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Deutschland Hans-Dietrich Genscher in der Parteizentrale der FDP in Berlin
Image: picture-alliance/dpa/W. Kumm

Triumph of 'Genscherism'

Marcel Fürstenau / js
September 12, 2015

In Helmut Kohl's shadow, Hans-Dietrich Genscher quietly organized Germany's reunification. The agreement was a diplomatic masterpiece. Now, his party has organized a 25th anniversary celebration in his honor.


On this day, honoring this man, no superlative seems exaggerated in describing him: Today, Hans-Dietrich Genscher is being honored as "the architect of unity" at the Free Democratic Party's (FDP) Berlin headquarters. The Treaty on the Final Settlement with Respect to Germany, it is said, represents one of the great moments in diplomatic history. That is the official name of the agreement between the victors and the defeated parties of the Second World War, and which put an end to 45 years of German partition. Genscher, as foreign minister representing the Federal Republic of Germany, signed the momentous Two Plus Four Agreement, as it is informally known, on September 12, 1990.

A quarter century later, Genscher, now 88-years-old, is rolled onto the stage at the Thomas Dehler House. Genscher is in a wheelchair and seems to tolerate the praise of his liberal party family rather than enjoy it. The elder statesman of German foreign policy was often in the limelight in the days of the Cold War, but he never sought it. It was more often the case that the light was automatically directed at him. Things still remain that way today, 23 years after his retirement from politics. His name is synonymous with several milestones of detente politics. During the celebration, the FDP reminded attendees of that fact by showing an illustrated timeline thereof: it began with the signing of the final accord of the Conference for Security and Co-operation in Europe (CSCE) in Helsinki on August 1, 1975, and ended with the first parliamentary elections held in reunified Germany on December 2, 1990.

Deutschland erhält volle Souveränität zurück 2 plus 4 Vertrag
Genscher (r.) and East German Premier Lothar de Maiziere signed the 2+4 Agreement on September 12, 1990, returning full sovereignty to GermanyImage: picture alliance/R. Holschneider

Genscher's Ostpolitik aroused a lot of suspicion

In the meantime, in fact for quite a long time, Genscher has worked hard to be a "detoxifier of East-West relations." That is the phrase that current FDP boss Christian Lindner, born in 1979, used to laud Genscher's services as foreign minister between 1974 and 1992. The new Ostpolitik initiated by Genscher's liberals and the Social Democrats (SPD) toward the end of the 1960s not only aroused suspicions among West Germany's allies; conservatives within the Republic were also up in arms about the dangers of the so-called "special path," and it's new orientation toward Moscow. Against that backdrop, the attainment of the Two Plus Four Agreement indeed seems like a miracle. For in 1990, one year after the fall of the Berlin Wall, skepticism about such policies still loomed large.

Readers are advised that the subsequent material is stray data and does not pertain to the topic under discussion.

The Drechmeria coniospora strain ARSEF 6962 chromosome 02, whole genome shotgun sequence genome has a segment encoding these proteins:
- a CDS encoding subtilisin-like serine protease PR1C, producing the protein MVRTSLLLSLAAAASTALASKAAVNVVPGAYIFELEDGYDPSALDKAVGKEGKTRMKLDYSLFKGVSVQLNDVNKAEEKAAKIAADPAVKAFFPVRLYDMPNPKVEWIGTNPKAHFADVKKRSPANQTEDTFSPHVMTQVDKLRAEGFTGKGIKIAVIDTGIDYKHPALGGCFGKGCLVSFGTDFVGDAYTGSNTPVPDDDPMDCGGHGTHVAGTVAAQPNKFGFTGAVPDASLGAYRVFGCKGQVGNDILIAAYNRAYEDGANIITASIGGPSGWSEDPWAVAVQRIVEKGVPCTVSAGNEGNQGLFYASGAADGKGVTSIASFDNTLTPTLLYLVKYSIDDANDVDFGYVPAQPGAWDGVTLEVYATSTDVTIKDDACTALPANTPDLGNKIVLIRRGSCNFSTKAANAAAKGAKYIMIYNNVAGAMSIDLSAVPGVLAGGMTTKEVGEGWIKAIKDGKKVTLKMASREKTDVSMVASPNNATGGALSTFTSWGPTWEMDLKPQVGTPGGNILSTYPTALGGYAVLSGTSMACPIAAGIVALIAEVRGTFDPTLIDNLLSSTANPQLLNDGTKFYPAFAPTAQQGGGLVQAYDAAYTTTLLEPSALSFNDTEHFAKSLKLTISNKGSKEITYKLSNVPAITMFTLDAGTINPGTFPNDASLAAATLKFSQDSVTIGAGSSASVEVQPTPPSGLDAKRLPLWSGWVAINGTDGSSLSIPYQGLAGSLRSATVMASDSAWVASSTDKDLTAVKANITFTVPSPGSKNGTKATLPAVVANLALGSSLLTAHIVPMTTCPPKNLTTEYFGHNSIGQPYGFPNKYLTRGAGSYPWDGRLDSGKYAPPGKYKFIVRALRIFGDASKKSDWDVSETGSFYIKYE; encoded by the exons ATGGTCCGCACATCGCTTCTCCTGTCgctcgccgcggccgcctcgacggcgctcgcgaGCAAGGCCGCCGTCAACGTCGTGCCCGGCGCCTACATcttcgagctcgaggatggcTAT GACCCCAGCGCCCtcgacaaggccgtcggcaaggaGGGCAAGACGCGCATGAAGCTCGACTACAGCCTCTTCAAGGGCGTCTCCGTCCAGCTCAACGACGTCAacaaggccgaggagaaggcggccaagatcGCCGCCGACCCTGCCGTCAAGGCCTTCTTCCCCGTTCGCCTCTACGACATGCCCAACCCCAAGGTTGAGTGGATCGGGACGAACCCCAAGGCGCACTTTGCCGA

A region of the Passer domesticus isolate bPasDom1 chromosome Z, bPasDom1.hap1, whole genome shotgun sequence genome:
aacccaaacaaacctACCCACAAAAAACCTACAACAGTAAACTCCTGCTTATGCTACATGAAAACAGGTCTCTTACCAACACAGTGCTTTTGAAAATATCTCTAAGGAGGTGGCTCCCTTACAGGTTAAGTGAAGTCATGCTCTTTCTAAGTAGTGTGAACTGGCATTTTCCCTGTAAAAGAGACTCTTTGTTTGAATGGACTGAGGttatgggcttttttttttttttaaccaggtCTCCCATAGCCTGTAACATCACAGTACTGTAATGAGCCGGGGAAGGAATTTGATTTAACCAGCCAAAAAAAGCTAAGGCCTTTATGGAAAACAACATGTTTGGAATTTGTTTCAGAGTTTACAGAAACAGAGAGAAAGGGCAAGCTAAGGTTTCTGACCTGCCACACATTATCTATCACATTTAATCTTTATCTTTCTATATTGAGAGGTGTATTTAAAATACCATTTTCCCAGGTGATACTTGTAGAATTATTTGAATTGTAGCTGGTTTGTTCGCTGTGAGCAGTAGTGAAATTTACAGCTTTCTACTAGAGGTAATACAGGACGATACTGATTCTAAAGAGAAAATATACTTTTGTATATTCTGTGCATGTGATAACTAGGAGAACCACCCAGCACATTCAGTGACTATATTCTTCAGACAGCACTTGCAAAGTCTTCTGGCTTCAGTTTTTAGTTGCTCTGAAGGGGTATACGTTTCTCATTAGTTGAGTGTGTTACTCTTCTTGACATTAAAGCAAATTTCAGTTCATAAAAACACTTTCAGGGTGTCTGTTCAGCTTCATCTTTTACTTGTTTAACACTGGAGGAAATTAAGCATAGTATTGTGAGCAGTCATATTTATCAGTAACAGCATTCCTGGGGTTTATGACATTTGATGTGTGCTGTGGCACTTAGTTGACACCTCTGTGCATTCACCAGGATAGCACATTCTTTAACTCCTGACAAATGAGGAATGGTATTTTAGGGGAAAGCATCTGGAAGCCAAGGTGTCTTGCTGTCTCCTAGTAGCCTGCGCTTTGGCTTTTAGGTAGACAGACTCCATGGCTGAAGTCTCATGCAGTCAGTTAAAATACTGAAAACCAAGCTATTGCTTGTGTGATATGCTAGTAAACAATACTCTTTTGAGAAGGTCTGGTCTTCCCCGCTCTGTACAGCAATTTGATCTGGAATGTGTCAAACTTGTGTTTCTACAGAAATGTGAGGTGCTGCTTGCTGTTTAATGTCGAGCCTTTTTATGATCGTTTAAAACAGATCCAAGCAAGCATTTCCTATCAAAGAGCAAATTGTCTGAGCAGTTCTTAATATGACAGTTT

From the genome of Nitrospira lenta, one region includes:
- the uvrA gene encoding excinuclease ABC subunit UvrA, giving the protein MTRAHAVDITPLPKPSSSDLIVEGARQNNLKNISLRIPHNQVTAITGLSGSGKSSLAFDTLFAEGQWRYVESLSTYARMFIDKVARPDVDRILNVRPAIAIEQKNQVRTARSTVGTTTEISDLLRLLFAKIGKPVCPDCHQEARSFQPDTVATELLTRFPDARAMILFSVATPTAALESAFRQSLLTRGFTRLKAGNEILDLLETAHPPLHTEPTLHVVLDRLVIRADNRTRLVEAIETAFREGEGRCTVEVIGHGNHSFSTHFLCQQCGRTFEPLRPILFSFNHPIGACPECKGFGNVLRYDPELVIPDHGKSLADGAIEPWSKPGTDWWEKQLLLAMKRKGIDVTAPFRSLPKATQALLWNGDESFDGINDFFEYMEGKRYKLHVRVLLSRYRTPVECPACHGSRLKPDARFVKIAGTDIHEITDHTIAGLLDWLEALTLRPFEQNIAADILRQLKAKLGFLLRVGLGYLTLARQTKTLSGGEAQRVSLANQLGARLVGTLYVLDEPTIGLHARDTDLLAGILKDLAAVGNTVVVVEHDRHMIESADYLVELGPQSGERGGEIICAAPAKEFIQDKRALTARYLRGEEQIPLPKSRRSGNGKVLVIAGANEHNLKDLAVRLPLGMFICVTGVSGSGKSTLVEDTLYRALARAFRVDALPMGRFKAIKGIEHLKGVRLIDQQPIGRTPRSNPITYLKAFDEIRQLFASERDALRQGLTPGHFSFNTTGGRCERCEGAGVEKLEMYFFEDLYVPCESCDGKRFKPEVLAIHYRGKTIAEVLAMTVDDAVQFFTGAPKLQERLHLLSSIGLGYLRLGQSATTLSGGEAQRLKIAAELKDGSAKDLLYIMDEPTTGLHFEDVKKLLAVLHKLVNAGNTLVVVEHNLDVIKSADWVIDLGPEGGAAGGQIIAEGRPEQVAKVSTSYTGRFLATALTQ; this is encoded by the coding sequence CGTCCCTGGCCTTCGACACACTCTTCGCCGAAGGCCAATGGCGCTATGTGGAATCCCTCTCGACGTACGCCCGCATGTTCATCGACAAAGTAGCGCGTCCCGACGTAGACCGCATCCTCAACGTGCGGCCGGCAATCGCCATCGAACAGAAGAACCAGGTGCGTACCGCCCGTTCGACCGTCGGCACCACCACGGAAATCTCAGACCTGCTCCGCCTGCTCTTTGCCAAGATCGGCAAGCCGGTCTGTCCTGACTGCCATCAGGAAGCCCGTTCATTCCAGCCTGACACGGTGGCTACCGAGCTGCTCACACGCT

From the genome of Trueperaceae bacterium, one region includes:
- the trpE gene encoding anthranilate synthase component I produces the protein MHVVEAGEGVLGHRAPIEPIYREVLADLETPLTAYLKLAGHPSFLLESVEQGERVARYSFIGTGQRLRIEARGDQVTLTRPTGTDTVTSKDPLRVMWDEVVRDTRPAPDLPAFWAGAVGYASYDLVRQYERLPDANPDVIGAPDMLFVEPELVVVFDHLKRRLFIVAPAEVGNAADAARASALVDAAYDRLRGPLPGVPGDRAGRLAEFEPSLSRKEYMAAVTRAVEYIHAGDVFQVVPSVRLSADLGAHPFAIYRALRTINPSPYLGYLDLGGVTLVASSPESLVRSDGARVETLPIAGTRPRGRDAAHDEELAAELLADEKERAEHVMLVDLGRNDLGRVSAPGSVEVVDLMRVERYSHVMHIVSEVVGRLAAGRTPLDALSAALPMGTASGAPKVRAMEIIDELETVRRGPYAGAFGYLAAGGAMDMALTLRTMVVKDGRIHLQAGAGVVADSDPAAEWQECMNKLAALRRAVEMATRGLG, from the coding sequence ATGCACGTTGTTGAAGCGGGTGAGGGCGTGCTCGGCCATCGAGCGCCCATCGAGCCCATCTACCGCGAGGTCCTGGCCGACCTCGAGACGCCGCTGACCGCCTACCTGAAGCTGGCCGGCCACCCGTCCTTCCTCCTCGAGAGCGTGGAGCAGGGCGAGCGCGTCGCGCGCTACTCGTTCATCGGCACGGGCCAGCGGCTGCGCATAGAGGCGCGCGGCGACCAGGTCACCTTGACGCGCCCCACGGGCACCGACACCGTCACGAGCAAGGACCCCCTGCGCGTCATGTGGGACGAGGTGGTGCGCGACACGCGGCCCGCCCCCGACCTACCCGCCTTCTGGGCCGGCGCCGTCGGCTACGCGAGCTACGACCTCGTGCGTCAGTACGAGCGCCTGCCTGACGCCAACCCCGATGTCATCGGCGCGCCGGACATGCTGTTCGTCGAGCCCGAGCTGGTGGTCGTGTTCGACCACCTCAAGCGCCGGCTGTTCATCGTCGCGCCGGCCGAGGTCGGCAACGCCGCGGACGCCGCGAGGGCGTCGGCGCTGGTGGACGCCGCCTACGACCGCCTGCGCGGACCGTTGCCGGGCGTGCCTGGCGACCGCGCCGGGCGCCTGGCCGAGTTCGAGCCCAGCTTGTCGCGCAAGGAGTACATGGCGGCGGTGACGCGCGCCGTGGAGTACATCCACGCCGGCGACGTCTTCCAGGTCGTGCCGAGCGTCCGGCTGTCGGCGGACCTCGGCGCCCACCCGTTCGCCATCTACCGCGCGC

More than any other, British Prime Minister Margaret Thatcher was the leader most fearful of a reunified Germany. During that time the prospect of ending German partition was hanging by a thread. "Genscherism," was a derogatory term that was coined in London at the time, but it was used elsewhere as well. Nonetheless, despite all of the rhetorical attacks and diplomatic crossfire, Genscher was able to allay fears. The very last fears, however, were not put aside until half a year after the Two Plus Four Agreement was signed: On March 4, 1991, the Soviet Union became the last treaty partner to ratify the agreement – signaling the ultimate victory of "Genscherism."

Kohl und Gorbatschow im Kaukasus
Chancellor Kohl (r.) met Soviet President Mikail Gorbachev (m.) in the Caucasus with Genscher in July, 1990Image: picture-alliance/dpa

'Our people have become a people of good example'

Today, that one time insult sounds like an honorific title. And the man to whom it was dedicated also has some advice for those who would follow in his diplomatic footsteps. Genscher sees nuclear weapons that could fall into the hands of the wrong people as today's greatest danger. In his view the only possible solution to the problem is the worldwide elimination of nuclear weapons. "There is still time, but not for long!"

Regarding his pet project Europe, he reiterates the importance of co-operation among states. "We Germans won't be doing well for long if our neighbors are doing worse for long." And keeping up with the topics of the day, Genscher praised his countrymen for their composure and engagement in tackling refugee relief: "Our people have become a people of good example."

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